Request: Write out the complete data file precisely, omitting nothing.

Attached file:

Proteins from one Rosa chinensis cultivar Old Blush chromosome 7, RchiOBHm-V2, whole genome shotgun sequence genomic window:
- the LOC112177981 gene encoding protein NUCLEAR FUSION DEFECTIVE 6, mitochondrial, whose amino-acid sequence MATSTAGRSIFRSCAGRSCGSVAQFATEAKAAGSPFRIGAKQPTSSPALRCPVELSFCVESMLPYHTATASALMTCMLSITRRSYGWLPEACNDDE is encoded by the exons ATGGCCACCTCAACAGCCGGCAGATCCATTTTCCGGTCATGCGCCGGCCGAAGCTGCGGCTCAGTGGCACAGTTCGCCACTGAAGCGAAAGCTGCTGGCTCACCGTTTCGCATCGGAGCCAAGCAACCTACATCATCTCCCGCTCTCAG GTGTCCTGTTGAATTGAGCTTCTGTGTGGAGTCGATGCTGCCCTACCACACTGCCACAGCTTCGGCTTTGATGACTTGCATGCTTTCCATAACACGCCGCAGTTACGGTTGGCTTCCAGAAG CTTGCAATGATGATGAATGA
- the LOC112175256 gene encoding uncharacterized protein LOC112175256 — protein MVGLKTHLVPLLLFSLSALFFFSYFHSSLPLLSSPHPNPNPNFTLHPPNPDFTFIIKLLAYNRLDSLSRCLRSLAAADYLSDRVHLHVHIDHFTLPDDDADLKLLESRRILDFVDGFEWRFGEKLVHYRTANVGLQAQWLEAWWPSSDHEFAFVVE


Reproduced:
Proteins from one Rosa chinensis cultivar Old Blush chromosome 7, RchiOBHm-V2, whole genome shotgun sequence genomic window:
- the LOC112177981 gene encoding protein NUCLEAR FUSION DEFECTIVE 6, mitochondrial, whose amino-acid sequence MATSTAGRSIFRSCAGRSCGSVAQFATEAKAAGSPFRIGAKQPTSSPALRCPVELSFCVESMLPYHTATASALMTCMLSITRRSYGWLPEACNDDE is encoded by the exons ATGGCCACCTCAACAGCCGGCAGATCCATTTTCCGGTCATGCGCCGGCCGAAGCTGCGGCTCAGTGGCACAGTTCGCCACTGAAGCGAAAGCTGCTGGCTCACCGTTTCGCATCGGAGCCAAGCAACCTACATCATCTCCCGCTCTCAG GTGTCCTGTTGAATTGAGCTTCTGTGTGGAGTCGATGCTGCCCTACCACACTGCCACAGCTTCGGCTTTGATGACTTGCATGCTTTCCATAACACGCCGCAGTTACGGTTGGCTTCCAGAAG CTTGCAATGATGATGAATGA
- the LOC112175256 gene encoding uncharacterized protein LOC112175256 — protein MVGLKTHLVPLLLFSLSALFFFSYFHSSLPLLSSPHPNPNPNFTLHPPNPDFTFIIKLLAYNRLDSLSRCLRSLAAADYLSDRVHLHVHIDHFTLPDDDADLKLLESRRILDFVDGFEWRFGEKLVHYRTANVGLQAQWLEAWWPSSDHEFAFVVE